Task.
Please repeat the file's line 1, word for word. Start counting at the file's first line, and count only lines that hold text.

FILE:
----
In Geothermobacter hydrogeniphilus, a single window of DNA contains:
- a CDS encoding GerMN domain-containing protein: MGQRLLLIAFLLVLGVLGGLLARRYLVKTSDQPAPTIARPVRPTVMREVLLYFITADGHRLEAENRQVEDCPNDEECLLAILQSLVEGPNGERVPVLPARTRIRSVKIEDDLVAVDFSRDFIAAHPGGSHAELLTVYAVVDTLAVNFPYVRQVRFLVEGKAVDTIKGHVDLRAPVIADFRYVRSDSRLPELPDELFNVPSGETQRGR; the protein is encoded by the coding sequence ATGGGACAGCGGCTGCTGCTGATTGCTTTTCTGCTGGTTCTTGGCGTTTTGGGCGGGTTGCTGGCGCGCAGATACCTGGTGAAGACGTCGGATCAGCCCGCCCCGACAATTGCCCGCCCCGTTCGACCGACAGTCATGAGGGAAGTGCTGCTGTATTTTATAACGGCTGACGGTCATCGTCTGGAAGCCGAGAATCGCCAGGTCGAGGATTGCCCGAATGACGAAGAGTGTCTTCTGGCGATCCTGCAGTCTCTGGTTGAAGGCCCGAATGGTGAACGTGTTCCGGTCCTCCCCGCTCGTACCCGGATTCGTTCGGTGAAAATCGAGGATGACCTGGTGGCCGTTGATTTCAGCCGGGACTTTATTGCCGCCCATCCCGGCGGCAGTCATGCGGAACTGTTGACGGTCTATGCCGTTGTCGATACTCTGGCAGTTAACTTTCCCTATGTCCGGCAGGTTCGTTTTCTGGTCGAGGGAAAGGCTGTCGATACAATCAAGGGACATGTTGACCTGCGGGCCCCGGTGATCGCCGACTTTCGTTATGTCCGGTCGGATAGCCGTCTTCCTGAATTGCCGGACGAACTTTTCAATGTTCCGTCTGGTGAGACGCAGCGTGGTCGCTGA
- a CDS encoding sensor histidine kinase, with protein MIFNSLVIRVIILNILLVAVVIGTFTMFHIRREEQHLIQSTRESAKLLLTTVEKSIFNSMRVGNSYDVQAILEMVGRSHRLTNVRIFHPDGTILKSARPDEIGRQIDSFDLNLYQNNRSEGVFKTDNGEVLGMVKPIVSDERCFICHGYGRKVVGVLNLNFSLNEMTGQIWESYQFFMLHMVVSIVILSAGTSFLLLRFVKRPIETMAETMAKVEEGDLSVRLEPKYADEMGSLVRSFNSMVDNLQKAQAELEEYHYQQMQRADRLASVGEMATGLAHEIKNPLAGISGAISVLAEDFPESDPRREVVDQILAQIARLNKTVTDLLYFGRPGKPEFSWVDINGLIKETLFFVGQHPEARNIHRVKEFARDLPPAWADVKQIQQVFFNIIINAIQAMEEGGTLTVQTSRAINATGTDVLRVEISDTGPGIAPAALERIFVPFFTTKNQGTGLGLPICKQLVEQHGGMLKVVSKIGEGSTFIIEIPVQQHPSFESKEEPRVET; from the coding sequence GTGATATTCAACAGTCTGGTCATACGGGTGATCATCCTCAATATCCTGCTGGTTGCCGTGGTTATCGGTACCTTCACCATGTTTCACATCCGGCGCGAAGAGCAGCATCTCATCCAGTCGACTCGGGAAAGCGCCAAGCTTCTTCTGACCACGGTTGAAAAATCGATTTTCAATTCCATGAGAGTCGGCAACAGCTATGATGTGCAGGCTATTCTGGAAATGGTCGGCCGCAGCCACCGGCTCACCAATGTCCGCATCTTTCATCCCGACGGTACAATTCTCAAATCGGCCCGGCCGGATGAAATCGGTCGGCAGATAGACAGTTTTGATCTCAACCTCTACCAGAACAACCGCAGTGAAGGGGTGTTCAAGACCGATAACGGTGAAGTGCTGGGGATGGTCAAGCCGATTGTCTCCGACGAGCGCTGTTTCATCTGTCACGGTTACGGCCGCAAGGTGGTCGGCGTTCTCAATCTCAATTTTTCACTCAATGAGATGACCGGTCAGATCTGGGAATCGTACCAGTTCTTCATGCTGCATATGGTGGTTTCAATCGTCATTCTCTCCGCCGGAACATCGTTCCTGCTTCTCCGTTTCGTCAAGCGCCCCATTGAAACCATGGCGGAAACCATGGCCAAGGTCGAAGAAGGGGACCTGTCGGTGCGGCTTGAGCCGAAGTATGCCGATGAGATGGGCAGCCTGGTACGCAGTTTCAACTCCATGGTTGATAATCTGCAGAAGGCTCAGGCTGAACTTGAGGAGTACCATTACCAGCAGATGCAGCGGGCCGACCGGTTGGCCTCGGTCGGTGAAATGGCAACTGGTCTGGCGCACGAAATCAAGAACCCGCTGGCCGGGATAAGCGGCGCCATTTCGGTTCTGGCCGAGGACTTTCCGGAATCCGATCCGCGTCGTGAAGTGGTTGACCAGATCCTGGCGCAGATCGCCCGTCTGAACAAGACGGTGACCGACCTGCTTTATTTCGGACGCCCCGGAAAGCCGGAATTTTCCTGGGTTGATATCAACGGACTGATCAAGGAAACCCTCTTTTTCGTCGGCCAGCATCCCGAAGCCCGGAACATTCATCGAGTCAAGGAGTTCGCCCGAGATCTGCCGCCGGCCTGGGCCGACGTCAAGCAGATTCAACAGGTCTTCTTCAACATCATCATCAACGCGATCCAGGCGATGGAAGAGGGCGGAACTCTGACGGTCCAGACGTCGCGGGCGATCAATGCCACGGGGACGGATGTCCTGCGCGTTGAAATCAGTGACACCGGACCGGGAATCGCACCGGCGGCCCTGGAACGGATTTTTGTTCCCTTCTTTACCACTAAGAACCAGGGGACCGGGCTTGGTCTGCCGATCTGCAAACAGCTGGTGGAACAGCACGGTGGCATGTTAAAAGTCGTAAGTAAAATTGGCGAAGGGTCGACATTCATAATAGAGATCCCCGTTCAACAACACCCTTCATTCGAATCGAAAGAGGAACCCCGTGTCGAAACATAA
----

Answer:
In Geothermobacter hydrogeniphilus, a single window of DNA contains: